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23rd July, 2017, the final round of the 146th Open Championship at Royal Birkdale. Jordan Spieth, fighting for the championship lead with Matt Kuchar, stood on the 13th tee and hit his worst swing of the week. His ball sailed so far right and ended up hitting a member of the crowd. His ball was found on a slope so steep you could barely stand on, in grass you could hardly play out of. Playing the ball as it lies was clearly not an option here, and Jordan had a decision to make. 

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The rules of golf allow you 3 options when declaring a ball unplayable: The most common option amateurs take in this situation is a 2 club-length relief from the unplayable lie, no nearer the hole. Often this would be the normal decision, but in Jordan Spieth’s case, it was never the right option. As you can see, left, he would have been dropping his ball on the same slope, in the same heavy rough, facing the same problem. 

The next option would be to go back to the point you played your last shot from, so in this case, Jordan would have had to go back to the tee and play his third shot from there, with the risk of hitting the same shot again.

The third option is the line of sight rule. You take a line from the flag, to the ball, and you can go as far back as you like and drop the ball on that line. Choosing that option, Jordan realised that it would find himself back on the same driving range he was warming up on just 3 hours prior. Having consulted with the rules officials, he was informed the practice area would normally be classed as Out Of Bounds, but (luckily for Jordan) this year they hadn’t declared it, meaning Spieth was eligible to play from that area. They determined his correct line and Spieth dropped his ball back into play under a 1 shot penalty. Flat lie, short grass, and now with the best opportunity to hit whatever club he required back into play, with minimal risk.

original image taken from: golf

original image taken from:

Many people overlook this, but sometimes the best shots don’t win tournaments, but knowing the rules can! Jordan Spieth was clearly very clued up on the rules of golf and knew exactly how to use them to his advantage. The whole process took over 20 minutes to sort out, which got some negative comments from social media and the press who believed it was unnecessary and put off Matt Kuchar. There was no issue between the pairing, as Jordan Spieth apologised after the hole. It was a tricky situation with an unusual outcome. Playing the ball where it was could have gone wrong and ruined Jordan’s tournament, but Jordan knew the rules and absolutely made the right choice.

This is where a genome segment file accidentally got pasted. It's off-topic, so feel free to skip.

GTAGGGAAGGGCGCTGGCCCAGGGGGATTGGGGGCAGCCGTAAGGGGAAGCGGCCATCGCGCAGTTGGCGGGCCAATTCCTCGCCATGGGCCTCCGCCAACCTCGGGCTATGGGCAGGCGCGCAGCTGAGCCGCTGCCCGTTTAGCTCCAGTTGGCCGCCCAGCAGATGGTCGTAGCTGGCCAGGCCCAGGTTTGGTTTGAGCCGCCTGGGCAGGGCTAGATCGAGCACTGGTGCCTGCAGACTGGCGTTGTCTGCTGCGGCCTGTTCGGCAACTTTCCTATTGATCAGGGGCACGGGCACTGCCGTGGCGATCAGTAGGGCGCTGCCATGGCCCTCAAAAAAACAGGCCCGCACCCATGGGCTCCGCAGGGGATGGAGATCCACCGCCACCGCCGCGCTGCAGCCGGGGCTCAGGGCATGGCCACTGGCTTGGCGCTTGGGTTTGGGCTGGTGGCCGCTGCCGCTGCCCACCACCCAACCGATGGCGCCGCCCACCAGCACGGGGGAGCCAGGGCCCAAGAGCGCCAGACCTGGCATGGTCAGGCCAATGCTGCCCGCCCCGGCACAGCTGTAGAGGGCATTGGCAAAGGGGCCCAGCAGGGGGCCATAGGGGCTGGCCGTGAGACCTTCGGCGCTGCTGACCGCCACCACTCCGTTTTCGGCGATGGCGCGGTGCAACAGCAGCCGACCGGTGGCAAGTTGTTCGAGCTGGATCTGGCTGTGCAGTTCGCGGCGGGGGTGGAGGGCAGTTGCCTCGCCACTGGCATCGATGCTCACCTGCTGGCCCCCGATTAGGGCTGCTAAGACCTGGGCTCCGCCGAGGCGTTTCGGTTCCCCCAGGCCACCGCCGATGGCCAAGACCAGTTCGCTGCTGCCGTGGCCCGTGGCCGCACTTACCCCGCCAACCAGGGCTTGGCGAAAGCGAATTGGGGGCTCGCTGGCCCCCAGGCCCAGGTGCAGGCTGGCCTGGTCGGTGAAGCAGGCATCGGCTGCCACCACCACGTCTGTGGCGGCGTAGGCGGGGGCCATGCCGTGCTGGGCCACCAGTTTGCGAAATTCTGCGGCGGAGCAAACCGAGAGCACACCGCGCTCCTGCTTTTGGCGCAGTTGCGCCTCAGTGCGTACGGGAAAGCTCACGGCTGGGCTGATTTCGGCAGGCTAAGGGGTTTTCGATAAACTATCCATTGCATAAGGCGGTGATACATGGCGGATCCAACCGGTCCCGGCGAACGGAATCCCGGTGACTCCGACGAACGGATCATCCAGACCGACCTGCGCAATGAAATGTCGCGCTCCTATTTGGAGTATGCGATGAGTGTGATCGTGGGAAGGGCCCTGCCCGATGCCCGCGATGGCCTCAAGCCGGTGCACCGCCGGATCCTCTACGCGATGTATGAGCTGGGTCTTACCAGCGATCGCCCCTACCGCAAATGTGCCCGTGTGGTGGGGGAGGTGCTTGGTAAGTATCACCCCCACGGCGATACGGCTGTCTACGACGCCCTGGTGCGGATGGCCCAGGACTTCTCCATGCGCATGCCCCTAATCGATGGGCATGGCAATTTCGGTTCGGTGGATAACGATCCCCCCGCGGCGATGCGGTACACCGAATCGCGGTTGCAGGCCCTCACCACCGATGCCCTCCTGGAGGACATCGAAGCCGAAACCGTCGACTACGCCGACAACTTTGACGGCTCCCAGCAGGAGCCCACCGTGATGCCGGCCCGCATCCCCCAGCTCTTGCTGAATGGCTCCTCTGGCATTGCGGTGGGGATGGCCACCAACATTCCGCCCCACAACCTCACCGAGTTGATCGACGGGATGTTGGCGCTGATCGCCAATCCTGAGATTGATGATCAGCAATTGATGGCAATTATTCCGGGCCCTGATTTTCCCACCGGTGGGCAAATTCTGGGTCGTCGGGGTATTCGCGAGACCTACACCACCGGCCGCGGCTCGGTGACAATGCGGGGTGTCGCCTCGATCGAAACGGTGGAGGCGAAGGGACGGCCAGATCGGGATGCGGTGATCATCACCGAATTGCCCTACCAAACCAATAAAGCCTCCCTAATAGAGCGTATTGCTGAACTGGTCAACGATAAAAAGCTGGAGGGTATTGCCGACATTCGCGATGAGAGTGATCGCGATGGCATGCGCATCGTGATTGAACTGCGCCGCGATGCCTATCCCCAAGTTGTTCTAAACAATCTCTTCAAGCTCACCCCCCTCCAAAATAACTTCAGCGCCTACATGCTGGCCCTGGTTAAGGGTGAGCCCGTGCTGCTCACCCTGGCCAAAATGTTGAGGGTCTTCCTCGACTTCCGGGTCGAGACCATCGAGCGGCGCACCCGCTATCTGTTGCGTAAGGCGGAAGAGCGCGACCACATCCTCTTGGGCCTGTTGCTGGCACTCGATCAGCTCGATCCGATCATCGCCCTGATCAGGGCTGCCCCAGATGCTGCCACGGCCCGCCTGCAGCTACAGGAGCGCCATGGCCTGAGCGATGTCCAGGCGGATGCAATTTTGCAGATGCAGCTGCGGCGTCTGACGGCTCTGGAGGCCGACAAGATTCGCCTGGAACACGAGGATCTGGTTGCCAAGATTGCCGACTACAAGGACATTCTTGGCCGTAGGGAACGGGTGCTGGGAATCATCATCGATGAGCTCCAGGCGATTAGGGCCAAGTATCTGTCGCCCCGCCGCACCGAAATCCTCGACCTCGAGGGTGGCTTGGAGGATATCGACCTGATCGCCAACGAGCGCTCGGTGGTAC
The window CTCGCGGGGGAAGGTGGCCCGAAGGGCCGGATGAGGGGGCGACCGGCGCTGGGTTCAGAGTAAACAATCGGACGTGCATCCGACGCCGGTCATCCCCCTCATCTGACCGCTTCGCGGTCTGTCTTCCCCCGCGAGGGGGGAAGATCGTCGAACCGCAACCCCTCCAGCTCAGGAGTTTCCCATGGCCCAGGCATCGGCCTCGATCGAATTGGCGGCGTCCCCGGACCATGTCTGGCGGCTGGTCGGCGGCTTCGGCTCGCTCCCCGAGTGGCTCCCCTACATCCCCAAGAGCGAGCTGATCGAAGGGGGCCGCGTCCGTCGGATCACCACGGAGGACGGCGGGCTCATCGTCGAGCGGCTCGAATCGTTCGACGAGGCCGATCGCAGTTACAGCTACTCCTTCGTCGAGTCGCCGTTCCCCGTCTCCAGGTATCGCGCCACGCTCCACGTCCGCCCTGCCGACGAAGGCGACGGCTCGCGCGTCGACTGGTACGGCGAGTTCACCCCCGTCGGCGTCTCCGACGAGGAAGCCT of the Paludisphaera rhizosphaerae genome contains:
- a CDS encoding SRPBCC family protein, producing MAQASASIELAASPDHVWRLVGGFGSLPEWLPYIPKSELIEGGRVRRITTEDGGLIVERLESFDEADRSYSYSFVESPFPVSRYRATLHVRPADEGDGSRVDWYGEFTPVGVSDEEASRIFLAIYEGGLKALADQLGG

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Having now dropped his ball, Jordan’s line to the green was impeded by the manufacturer’s tour trucks. These would be classed as immovable obstructions, meaning Jordan could now take relief under no penalty, giving himself a clear swing to the green for his third shot. Jordan ended up making a bogey 5, and still went on to win the tournament. 

Original image taken from: The guardian

Golf has many rules that govern the sport, some of which you may never need to know when playing in tournaments. You should keep an eye on any rule changes the R&A implement at the start of the year. The more recent rules you will have heard of were the changes to penalty areas (formerly known as water hazards). The rules allow you to ground your club and move obstructions in these penalty areas, whereas before you would have incurred penalty shots for breaching these rules. The other notable rule change comes when dropping your ball. Previously you would outstretch your arm at shoulder height, but the rule now enforces you to drop the ball from knee height (see left). 

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You don’t have to know the rules inside out, because you may never need some of them. At some events, there are even officials you can call in case of a ruling; but making the effort to learn the rules as best as you can, may just give you an advantage. An advantage which could be the difference between making birdie or something ugly, a missed cut or a victory. Luck isn’t something golfers can rely on, but like the example with Jordan Spieth, maybe knowing the rules can help you make your own luck.

Columnist: Rhys Pidgeon


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